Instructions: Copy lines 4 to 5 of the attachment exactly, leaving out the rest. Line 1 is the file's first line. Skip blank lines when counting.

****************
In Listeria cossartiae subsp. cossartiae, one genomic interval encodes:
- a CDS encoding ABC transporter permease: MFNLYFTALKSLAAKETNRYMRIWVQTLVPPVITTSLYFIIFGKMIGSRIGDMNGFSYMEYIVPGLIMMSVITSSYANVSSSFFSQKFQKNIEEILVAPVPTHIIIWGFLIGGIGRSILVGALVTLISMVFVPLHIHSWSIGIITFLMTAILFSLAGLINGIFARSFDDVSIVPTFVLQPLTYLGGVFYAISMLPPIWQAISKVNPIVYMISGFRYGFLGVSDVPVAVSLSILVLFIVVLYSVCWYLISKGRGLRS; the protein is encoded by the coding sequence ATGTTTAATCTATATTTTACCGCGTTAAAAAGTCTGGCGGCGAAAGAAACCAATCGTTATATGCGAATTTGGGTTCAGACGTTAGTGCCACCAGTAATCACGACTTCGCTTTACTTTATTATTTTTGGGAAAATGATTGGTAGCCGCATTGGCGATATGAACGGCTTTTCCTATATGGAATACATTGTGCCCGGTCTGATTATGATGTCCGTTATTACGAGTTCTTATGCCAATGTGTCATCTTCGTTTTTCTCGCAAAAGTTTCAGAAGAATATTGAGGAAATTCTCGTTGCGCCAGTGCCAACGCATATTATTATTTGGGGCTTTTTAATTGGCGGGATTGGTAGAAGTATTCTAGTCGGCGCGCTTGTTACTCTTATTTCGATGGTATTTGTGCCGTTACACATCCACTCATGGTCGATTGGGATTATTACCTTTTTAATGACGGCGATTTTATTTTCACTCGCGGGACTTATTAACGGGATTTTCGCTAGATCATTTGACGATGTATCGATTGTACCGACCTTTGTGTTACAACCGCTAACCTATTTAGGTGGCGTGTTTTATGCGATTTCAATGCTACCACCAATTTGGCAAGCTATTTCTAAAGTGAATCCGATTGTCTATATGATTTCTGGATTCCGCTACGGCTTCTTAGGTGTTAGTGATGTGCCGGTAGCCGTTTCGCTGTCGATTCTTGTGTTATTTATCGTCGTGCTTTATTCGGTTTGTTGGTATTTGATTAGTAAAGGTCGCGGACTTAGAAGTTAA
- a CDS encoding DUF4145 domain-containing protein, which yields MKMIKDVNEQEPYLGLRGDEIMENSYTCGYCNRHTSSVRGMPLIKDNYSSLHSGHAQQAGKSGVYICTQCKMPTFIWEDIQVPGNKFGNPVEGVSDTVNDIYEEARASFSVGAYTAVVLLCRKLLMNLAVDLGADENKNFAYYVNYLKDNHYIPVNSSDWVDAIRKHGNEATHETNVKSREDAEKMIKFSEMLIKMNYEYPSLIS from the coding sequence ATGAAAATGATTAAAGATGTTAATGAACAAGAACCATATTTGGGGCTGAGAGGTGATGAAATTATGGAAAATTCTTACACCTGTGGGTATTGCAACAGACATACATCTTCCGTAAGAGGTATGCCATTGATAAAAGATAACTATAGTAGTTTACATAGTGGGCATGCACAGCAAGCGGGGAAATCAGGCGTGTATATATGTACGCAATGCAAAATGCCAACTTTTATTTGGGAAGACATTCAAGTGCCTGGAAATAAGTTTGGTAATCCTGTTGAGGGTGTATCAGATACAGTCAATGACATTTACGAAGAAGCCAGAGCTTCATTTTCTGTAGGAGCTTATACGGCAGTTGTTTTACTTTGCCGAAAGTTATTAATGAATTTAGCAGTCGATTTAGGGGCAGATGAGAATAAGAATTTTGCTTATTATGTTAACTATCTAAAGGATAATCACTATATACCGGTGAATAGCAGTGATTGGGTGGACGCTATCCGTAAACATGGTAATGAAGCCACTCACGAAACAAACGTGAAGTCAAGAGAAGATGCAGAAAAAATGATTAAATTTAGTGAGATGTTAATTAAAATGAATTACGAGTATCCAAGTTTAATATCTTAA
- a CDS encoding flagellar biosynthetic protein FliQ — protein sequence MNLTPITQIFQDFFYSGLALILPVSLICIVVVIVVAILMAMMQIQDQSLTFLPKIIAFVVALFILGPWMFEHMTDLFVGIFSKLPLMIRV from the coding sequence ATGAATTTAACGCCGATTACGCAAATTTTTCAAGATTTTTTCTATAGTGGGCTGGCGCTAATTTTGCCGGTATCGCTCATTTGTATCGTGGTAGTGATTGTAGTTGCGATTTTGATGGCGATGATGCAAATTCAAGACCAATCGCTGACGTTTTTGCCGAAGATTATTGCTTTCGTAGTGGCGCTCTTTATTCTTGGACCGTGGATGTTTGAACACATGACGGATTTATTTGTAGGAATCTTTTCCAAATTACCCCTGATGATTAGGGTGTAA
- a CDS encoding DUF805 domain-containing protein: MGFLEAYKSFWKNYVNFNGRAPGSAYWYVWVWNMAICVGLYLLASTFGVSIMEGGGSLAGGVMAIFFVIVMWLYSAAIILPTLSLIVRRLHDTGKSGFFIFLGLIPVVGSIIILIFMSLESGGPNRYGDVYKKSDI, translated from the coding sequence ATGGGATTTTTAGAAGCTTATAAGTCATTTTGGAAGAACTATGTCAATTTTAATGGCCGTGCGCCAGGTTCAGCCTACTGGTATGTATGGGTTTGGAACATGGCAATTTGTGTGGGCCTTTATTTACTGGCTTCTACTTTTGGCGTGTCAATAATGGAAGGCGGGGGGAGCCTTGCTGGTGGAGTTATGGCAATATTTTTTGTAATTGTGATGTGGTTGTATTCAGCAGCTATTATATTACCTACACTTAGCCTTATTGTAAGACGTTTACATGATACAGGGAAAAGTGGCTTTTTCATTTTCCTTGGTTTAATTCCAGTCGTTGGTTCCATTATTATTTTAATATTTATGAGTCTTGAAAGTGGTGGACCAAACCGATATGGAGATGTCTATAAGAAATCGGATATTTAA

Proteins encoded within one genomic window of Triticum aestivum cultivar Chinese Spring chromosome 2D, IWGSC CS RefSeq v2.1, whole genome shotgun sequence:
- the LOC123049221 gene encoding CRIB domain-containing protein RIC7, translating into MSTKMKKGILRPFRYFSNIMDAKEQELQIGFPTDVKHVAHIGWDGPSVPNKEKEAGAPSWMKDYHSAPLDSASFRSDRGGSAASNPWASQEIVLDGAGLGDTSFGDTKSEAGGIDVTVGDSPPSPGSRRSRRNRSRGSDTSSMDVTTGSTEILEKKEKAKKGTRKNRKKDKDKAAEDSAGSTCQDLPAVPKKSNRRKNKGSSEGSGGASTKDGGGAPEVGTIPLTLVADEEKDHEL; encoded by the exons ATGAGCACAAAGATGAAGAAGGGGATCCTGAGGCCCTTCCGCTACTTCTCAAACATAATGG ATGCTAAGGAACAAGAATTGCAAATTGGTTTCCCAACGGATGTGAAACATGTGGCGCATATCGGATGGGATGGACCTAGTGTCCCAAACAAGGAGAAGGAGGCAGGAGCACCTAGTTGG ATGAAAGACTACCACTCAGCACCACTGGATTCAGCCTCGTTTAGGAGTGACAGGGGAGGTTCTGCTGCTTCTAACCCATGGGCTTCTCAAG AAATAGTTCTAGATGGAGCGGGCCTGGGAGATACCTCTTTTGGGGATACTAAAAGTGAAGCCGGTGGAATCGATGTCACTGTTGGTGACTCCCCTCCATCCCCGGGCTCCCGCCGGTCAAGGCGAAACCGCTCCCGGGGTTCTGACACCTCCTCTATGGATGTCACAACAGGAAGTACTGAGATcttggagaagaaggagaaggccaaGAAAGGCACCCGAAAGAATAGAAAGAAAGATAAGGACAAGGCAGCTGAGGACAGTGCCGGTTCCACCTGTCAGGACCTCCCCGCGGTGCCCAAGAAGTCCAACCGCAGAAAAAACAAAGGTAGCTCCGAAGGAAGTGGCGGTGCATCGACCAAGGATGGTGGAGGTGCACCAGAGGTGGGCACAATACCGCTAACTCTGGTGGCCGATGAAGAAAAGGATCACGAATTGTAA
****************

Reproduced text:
- a CDS encoding flagellar biosynthetic protein FliQ — protein sequence MNLTPITQIFQDFFYSGLALILPVSLICIVVVIVVAILMAMMQIQDQSLTFLPKIIAFVVALFILGPWMFEHMTDLFVGIFSKLPLMIRV from the coding sequence ATGAATTTAACGCCGATTACGCAAATTTTTCAAGATTTTTTCTATAGTGGGCTGGCGCTAATTTTGCCGGTATCGCTCATTTGTATCGTGGTAGTGATTGTAGTTGCGATTTTGATGGCGATGATGCAAATTCAAGACCAATCGCTGACGTTTTTGCCGAAGATTATTGCTTTCGTAGTGGCGCTCTTTATTCTTGGACCGTGGATGTTTGAACACATGACGGATTTATTTGTAGGAATCTTTTCCAAATTACCCCTGATGATTAGGGTGTAA
- a CDS encoding DUF805 domain-containing protein: MGFLEAYKSFWKNYVNFNGRAPGSAYWYVWVWNMAICVGLYLLASTFGVSIMEGGGSLAGGVMAIFFVIVMWLYSAAIILPTLSLIVRRLHDTGKSGFFIFLGLIPVVGSIIILIFMSLESGGPNRYGDVYKKSDI, translated from the coding sequence ATGGGATTTTTAGAAGCTTATAAGTCATTTTGGAAGAACTATGTCAATTTTAATGGCCGTGCGCCAGGTTCAGCCTACTGGTATGTATGGGTTTGGAACATGGCAATTTGTGTGGGCCTTTATTTACTGGCTTCTACTTTTGGCGTGTCAATAATGGAAGGCGGGGGGAGCCTTGCTGGTGGAGTTATGGCAATATTTTTTGTAATTGTGATGTGGTTGTATTCAGCAGCTATTATATTACCTACACTTAGCCTTATTGTAAGACGTTTACATGATACAGGGAAAAGTGGCTTTTTCATTTTCCTTGGTTTAATTCCAGTCGTTGGTTCCATTATTATTTTAATATTTATGAGTCTTGAAAGTGGTGGACCAAACCGATATGGAGATGTCTATAAGAAATCGGATATTTAA